FILE - David Samson, chairman of The Port Authority of New York and New Jersey, talks at the beginning of the public session of the board of commissioners monthly meeting, Wednesday, March 19, 2014, in Jersey City, N.J. (AP Photo/Julio Cortez)
NEWARK, N.J. (AP) - The former head of one of the nation's most powerful transportation agencies and a longtime mentor to Gov. Chris Christie was sentenced Monday to four years of probation after admitting he pressured United Airlines to reinstate a flight route to give him easier access to his weekend home.
David Samson, former chairman of the Port Authority of New York and New Jersey, pleaded guilty to bribery last year for the backroom deal, which occurred at a time when United was negotiating with the Port Authority over a new hangar it wanted to build at Newark Liberty International Airport.
Before the judge pronounced his sentence, Samson apologized to the court, his family and friends, "and to the public, to whom I owe much better."
"I take full and complete responsibility for my actions," he added.
The judge also sentenced Samson to home confinement for one year and 3,600 hours of community service. Samson must also wear a monitoring device and pay a $100,000 fine.
Samson had faced up to two years in prison.
According to court filings, Samson wound up saving roughly an hour's driving time by flying into Columbia, South Carolina, to his home in Aiken instead of from Charlotte, North Carolina. United discontinued the flight shortly after Samson resigned in early 2014.
Samson began to lobby for the flight almost as soon as he became chairman, Assistant U.S. Attorney Vikas Khanna told the judge before sentencing.
"He wasn't lobbying United for something New Jersey residents were clamoring for or something the Port Authority needed," Khanna said. "He asked one of the world's largest airlines to create a flight route just for him."
The Port Authority oversees billions of dollars in assets and revenues and operates the New York area's major airports as well as bridges, tunnels, ports and the World Trade Center. Revelations about what was jokingly dubbed "the Chairman's Flight" came on the heels of the 2013 George Washington Bridge lane-closing scandal, which culminated in the criminal convictions of two former Port Authority officials in a political retaliation plot.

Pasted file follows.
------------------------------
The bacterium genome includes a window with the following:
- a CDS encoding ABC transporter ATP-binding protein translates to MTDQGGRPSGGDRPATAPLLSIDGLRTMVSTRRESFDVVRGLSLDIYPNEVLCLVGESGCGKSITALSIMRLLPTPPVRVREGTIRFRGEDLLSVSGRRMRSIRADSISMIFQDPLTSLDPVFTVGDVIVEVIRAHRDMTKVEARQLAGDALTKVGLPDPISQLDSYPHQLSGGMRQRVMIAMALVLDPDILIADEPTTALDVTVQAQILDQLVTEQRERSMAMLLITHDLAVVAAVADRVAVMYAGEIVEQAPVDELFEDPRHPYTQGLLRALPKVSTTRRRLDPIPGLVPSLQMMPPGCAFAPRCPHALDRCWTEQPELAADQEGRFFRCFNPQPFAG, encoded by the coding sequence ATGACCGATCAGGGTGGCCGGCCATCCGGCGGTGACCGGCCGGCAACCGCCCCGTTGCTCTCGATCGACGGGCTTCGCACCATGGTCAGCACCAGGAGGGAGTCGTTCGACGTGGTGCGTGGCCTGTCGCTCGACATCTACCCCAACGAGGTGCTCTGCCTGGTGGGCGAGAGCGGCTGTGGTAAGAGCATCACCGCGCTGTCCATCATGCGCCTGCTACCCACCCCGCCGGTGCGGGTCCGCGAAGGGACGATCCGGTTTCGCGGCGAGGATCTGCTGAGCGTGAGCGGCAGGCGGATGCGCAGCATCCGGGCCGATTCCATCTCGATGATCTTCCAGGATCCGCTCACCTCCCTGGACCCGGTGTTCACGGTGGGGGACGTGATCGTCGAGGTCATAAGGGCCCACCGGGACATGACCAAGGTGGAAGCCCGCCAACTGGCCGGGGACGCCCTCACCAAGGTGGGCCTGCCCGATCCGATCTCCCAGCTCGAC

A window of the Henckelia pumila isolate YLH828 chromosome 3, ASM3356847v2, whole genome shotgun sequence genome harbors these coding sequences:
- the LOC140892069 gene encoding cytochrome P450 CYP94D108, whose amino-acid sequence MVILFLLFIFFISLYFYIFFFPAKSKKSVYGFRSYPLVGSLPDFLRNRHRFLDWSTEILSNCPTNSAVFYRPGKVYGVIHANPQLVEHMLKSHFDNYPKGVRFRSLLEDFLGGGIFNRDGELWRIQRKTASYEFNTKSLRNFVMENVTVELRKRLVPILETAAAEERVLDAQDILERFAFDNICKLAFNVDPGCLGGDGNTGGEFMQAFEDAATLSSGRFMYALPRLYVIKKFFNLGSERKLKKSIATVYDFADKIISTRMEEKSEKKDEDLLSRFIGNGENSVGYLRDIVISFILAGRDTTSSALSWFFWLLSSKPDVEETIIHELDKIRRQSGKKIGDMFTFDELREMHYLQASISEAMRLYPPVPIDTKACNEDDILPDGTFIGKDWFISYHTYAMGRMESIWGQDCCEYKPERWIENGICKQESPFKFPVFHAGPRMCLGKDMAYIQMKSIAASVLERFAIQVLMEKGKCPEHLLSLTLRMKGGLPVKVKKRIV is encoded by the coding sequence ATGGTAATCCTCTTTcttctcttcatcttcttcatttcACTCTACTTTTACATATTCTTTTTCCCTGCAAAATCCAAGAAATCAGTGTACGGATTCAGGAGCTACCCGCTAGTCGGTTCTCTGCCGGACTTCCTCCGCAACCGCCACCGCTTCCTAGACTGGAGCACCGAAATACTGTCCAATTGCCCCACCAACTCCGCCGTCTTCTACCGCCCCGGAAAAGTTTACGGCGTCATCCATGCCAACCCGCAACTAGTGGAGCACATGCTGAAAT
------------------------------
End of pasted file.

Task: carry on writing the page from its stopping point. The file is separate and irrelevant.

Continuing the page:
Samson, 77, wasn't charged in that scandal, though the scheme's admitted mastermind testified Samson knew about the plot before it was put into action.
Samson's attorneys had sought a sentence of probation and community service, writing that Samson's actions were "an aberration in an otherwise unblemished and extraordinary career." They added that he is in poor health and is "very likely in the last few years of his life."
Samson has prostate cancer and tremors, Khanna said.
Prosecutors wrote in response last week that Samson "abused his power in a stunning and audacious manner" and should receive the full 24 months.
The courtroom was packed Monday, and supporters of Samson included former New Jersey Attorney General Jeffrey Chiesa.
United Airlines was fined more than $2 million, and then-CEO Jeff Smisek and two other high-ranking United officials were forced out in September 2015 after the airline investigated the executives' dealings with Samson.
Smisek, Samson's attorney noted in arguing for leniency, wasn't prosecuted but instead received a $35 million severance package, according to Securities and Exchange Commission filings.
Jamie Fox, a longtime state official and the United lobbyist who was accused of conspiracy to commit bribery in the scheme, died last month at age 62. He had pleaded not guilty.
A memorial service for Fox was scheduled for later Monday afternoon. Christie, a Republican, planned to attend.